Women and Men, Career, Life and Their Choices





We all have the capability of making choices in our lives and in our careers. However, as my dad once told me when I was grappling with a decision to take a job or not, “You have to put food on the table.” Many, if not most times, our work decisions are driven by our needs, and so they don’t always feel like choices. Consider, though, if the reason you are working is to provide a better life for you and your family, there is reason for you to feel proud. You can choose to make the best of it by selecting good childcare, deciding how to best spend your free time and letting go of the things that don’t matter as much. The most important thing to remember is something one of my mentors once told me: “Don’t measure your life or your life choices with someone else’s yardstick.”





Human Like Hillary

Next, think about Hillary Clinton. She was named, for the 17th time, the world’s most admired woman in the Dec. 31, 2012 Gallup Poll. Hillary, unlike most of us, has had to live her career in the public eye. Some of you will say, “Well, she chose that.” And you would be correct. Even so, the whole world has witnessed her embarrassment and her mistakes, and she is still most admired. What is it about her? Being human and having the ability to express warmth, enthusiasm, anger and remorse to those you work and live with is a very important quality to practice and learn. Recently, Hillary displayed all of those traits when she addressed the congressional committee investigating the U.S. Consulate deaths in Libya. Please watch the video on C-SPAN. You will note that Hillary was confident and warm at the same time. She admitted her oversight, and she said (paraphrased), “Now let’s get on with it!” People will forget a situation and forget the circumstances of a mistake, but they will always remember your warmth and humanity.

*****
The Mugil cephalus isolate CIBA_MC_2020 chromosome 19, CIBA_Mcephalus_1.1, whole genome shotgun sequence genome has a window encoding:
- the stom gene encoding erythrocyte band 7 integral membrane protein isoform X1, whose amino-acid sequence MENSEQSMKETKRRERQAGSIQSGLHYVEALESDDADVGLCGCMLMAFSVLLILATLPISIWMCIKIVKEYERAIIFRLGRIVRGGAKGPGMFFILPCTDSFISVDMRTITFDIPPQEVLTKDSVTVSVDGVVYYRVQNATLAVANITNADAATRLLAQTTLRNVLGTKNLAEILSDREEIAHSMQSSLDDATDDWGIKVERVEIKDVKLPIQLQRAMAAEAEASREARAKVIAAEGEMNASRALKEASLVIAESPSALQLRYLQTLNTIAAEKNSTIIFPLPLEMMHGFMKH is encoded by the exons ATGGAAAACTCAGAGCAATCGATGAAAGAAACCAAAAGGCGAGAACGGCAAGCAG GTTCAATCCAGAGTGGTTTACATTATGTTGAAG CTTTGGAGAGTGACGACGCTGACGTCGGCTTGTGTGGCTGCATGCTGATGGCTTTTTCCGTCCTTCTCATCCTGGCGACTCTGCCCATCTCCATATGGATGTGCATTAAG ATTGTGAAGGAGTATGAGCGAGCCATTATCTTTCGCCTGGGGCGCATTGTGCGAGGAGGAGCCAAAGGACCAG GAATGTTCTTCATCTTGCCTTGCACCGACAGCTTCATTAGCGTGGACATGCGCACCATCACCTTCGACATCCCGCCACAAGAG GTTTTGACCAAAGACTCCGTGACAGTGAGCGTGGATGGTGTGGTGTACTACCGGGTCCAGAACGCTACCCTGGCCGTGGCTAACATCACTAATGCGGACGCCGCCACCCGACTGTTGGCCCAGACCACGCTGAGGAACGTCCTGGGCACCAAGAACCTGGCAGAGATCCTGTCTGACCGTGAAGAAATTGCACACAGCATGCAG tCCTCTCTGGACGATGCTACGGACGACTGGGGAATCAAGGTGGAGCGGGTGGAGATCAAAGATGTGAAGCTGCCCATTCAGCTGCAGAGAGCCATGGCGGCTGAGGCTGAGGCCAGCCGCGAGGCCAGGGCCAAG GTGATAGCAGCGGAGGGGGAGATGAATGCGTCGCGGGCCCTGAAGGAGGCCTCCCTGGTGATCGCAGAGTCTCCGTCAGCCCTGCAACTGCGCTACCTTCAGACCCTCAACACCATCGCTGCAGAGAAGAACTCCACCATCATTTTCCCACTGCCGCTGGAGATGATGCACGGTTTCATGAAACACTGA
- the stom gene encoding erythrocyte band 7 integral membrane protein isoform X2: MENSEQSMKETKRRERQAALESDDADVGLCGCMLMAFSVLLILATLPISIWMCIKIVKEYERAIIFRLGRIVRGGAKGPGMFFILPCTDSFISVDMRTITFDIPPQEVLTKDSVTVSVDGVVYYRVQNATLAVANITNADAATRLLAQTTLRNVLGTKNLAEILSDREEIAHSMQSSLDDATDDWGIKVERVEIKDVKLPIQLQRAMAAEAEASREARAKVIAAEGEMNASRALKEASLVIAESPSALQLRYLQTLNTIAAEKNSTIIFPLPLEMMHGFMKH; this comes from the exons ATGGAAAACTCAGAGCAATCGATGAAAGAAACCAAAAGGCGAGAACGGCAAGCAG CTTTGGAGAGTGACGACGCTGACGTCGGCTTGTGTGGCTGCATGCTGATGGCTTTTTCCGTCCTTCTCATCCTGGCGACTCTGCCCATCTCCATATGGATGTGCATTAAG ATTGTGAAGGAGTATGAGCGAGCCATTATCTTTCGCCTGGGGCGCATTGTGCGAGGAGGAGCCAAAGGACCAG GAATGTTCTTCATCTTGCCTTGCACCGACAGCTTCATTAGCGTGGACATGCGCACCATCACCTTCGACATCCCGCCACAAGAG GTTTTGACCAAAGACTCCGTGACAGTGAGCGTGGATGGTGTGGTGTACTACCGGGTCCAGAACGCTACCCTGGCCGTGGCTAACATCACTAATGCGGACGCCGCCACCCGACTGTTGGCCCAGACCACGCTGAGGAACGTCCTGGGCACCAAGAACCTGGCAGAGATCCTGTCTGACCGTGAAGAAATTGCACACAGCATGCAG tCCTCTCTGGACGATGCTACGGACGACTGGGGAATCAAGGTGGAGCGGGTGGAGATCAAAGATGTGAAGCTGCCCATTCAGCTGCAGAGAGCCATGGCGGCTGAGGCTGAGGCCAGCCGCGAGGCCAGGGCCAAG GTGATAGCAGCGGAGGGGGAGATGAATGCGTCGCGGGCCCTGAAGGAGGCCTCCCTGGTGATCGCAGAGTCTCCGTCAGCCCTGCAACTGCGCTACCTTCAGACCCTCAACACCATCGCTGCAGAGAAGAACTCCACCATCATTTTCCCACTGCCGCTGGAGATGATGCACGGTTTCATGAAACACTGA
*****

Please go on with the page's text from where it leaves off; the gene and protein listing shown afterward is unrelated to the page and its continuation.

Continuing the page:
A lot of the time, becoming promoted within an organization to a higher level or a position with greater salary and more responsibility is about being at the right place at the right time and being prepared. If it is a career you desire versus only income to fulfill your needs, your focus and your priorities may need to change slightly. Think about people you admire who have the job that you aspire to. Then do a Google search to learn about their career path and the skills they possess. Is it degrees or published works or companies they have managed? Whatever it is, they were on a journey to where they are now, and they are where they are now because they were available and known at the time. How can you help yourself with this?

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Andrea Cotter
Andrea Cotter is the Founder and President of Virgilio & Cotter, LLC where she focuses on Marketing and Communications Strategies specializing in the Health Care industries. She also teaches C-Suite Leadership in her role as an adjunct faculty member at NYU's School of Professional Studies. In addition to her own company, Andrea has had both a corporate and entrepreneurial career in marketing and communications as a Global Executive at IBM Corporation and as SVP and Chief Communications Officer at the University of Pittsburgh Medical Center (UPMC), followed by a brand consultancy role at Straightline and a partnership in the workplace culture startup CultureTalk. She speaks several languages, including Spanish, Italian and French has done consulting work with clients in Europe, US and Asia.